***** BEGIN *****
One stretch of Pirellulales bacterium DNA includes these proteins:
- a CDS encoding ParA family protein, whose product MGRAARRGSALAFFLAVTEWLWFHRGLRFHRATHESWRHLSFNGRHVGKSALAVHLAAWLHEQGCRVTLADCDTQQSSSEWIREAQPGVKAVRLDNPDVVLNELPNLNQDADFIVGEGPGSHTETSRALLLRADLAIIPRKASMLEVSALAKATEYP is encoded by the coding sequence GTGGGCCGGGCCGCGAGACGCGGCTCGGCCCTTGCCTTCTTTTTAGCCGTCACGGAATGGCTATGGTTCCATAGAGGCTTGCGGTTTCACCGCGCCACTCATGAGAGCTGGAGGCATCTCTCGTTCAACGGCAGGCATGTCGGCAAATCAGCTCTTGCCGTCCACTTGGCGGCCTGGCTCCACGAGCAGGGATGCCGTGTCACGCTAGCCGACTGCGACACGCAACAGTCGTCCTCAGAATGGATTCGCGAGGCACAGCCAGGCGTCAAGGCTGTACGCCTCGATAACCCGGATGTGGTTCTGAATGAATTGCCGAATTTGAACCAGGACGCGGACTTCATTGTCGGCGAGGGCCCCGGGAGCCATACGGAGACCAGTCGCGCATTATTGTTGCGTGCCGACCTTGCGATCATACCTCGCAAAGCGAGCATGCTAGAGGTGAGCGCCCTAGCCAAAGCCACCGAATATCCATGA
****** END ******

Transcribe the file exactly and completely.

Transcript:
One stretch of Pirellulales bacterium DNA includes these proteins:
- a CDS encoding ParA family protein, whose product MGRAARRGSALAFFLAVTEWLWFHRGLRFHRATHESWRHLSFNGRHVGKSALAVHLAAWLHEQGCRVTLADCDTQQSSSEWIREAQPGVKAVRLDNPDVVLNELPNLNQDADFIVGEGPGSHTETSRALLLRADLAIIPRKASMLEVSALAKATEYP is encoded by the coding sequence GTGGGCCGGGCCGCGAGACGCGGCTCGGCCCTTGCCTTCTTTTTAGCCGTCACGGAATGGCTATGGTTCCATAGAGGCTTGCGGTTTCACCGCGCCACTCATGAGAGCTGGAGGCATCTCTCGTTCAACGGCAGGCATGTCGGCAAATCAGCTCTTGCCGTCCACTTGGCGGCCTGGCTCCACGAGCAGGGATGCCGTGTCACGCTAGCCGACTGCGACACGCAACAGTCGTCCTCAGAATGGATTCGCGAGGCACAGCCAGGCGTCAAGGCTGTACGCCTCGATAACCCGGATGTGGTTCTGAATGAATTGCCGAATTTGAACCAGGACGCGGACTTCATTGTCGGCGAGGGCCCCGGGAGCCATACGGAGACCAGTCGCGCATTATTGTTGCGTGCCGACCTTGCGATCATACCTCGCAAAGCGAGCATGCTAGAGGTGAGCGCCCTAGCCAAAGCCACCGAATATCCATGA